The equipment is popular amongst older adults and people with neurological or cardio-respiratory conditions who experience difficulties with the initiation of movement or the ability to sustain repeated movements. Shapemaster have identified the potential for market growth in the leisure and rehabilitation sectors, however, limited understanding of the physical efficacy of power assisted exercise is a barrier to commercial uptake.
Innerva, in collaboration with experts at the AWRC, identified the ‘Magic Five’ as outcomes important to their user market. The Magic Five comprise aerobic fitness, muscular strength, flexibility, balance and psychosocial wellbeing. Prior to this study, the aerobic, muscular and kinetic demand stimulated through use of PAE machines had not been quantified. We recruited nine older adults who attended three power assisted exercise sessions on 11 machines during which we measured joint motion, aerobic response, metabolic response and muscle activation.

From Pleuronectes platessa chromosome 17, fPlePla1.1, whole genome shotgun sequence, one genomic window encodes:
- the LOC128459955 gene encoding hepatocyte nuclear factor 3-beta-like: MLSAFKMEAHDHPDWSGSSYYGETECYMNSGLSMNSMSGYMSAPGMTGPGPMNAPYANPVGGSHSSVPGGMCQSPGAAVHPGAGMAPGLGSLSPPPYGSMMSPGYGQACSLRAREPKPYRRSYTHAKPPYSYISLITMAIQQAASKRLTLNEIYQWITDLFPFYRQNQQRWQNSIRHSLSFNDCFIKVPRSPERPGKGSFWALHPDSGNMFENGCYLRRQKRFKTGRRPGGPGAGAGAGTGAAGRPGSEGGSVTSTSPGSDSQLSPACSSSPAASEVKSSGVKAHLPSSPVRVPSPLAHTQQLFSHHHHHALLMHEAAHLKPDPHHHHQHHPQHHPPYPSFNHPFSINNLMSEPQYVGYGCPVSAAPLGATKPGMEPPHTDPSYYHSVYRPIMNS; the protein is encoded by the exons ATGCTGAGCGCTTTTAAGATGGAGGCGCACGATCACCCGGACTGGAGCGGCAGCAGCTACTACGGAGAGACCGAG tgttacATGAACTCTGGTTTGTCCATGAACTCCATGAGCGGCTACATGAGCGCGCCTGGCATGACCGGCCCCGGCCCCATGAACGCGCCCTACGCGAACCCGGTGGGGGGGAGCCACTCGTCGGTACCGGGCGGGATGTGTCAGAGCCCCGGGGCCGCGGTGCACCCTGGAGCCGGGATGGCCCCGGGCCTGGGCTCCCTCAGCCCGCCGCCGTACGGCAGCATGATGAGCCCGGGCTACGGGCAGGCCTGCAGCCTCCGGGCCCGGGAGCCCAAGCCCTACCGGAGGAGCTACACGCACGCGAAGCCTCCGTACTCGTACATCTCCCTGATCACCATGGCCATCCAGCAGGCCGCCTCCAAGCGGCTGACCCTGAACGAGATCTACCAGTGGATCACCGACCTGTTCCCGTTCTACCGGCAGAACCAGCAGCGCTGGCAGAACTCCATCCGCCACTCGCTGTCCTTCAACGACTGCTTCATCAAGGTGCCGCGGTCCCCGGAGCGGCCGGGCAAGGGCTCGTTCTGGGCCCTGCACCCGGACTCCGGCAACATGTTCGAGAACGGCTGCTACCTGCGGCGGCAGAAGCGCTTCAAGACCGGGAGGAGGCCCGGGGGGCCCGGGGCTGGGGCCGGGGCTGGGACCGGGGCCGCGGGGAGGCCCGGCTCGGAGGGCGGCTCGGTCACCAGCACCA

The findings indicated that power assisted exercise enables users to engage in moderate intensity interval training which will lead to improved aerobic and muscular capacity. Balance assessment indicated reduced backwards/forwards sway which will reduce falls risk, and the joints of the limbs and trunk were assisted to move through 75%-90% of normal available range.